I think we can take this offline. But broadly, do you have an estimate right now that you're running at in terms of capacity utilization levels across your plant's in various region?
Capacity utilization. Quite frankly when you look at -- when you look -- we should compare to the industry that we had, I would say end of 2019, so we don't see the volumes coming back to the level of 2019 before 2022.
So in terms of capacity utilization that gives you a little bit of an idea of where we would be.
Okay. Great. Thanks for taking my questions.
[Operator Instructions] And our next question comes from Joseph Spak from RBC Capital Markets. Please go ahead with your question.
Hi, guys. It’s A.J. Ribakove on for Joe Spak. Two quick questions.
First, I believe that I heard in the beginning of the call you mentioned 2020 global production down about low 20% to 30%. That seems a bit more conservative than what we're seeing on third-party assumptions was that more customer specific, or can you talk through some of your regional assumptions?
That's not really customer specific.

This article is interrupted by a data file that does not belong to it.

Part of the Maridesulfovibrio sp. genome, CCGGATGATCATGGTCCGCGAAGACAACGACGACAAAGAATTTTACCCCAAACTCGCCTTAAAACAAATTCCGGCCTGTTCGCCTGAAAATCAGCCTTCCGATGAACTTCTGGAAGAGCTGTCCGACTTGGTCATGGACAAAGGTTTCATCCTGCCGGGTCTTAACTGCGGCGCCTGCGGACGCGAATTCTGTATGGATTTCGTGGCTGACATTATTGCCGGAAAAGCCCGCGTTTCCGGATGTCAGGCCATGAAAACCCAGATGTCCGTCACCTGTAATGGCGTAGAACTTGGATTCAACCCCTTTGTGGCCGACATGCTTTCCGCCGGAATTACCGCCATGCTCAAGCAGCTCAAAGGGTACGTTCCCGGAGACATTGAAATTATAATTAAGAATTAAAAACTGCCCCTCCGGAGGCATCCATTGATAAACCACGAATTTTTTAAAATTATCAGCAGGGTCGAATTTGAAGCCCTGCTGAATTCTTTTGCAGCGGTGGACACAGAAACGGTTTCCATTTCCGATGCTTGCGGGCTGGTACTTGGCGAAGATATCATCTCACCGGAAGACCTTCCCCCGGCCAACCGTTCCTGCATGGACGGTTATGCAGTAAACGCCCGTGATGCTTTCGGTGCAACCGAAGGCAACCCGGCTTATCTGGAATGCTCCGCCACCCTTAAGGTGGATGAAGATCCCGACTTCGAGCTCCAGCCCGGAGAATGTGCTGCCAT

I think we are -- we'd rather be on the conservative side. Because the way, we have seen volumes over the last few months and we can see how the economy over the next few months has been quite volatile.
In fact, none of -- if you get back to what the OEs were publishing in terms of return-to-work in May and June none of them have match what they said or what they put in the forecast. And we were very wise to plan our supply chain not only our factories to lower level than that and adjusting to what at the end has been what they took.
So we are very careful about the second half.
We are obviously seeing a situation that's gradually improving even very strong I would say in China. July as Sean was saying is looking relatively strong. But it's just too early to say that the second half of the year will not be impacted not only by the infection rate that we can have from the COVID-19. But let's keep in mind that a lot of the permanent cost reduction measures that the companies around the world not only in the automotive industry are driving are still to be seen and to be implemented and the consequences of those measures on the consumer sentiment and the ability for people to buy a car may be impacted in the second half.
So we'd rather be cautious on that because I think it's a little bit too early to say that everything is back to normal and everything is fine.
Got it. That's helpful color. Alright. Thanks. And then I guess on the cost reduction measures there was obviously some strong sequential decremental performance in the quarter and there's obviously some mix to that as well. But how should we think about those temporary cost measures and the ability of them to take hold permanently?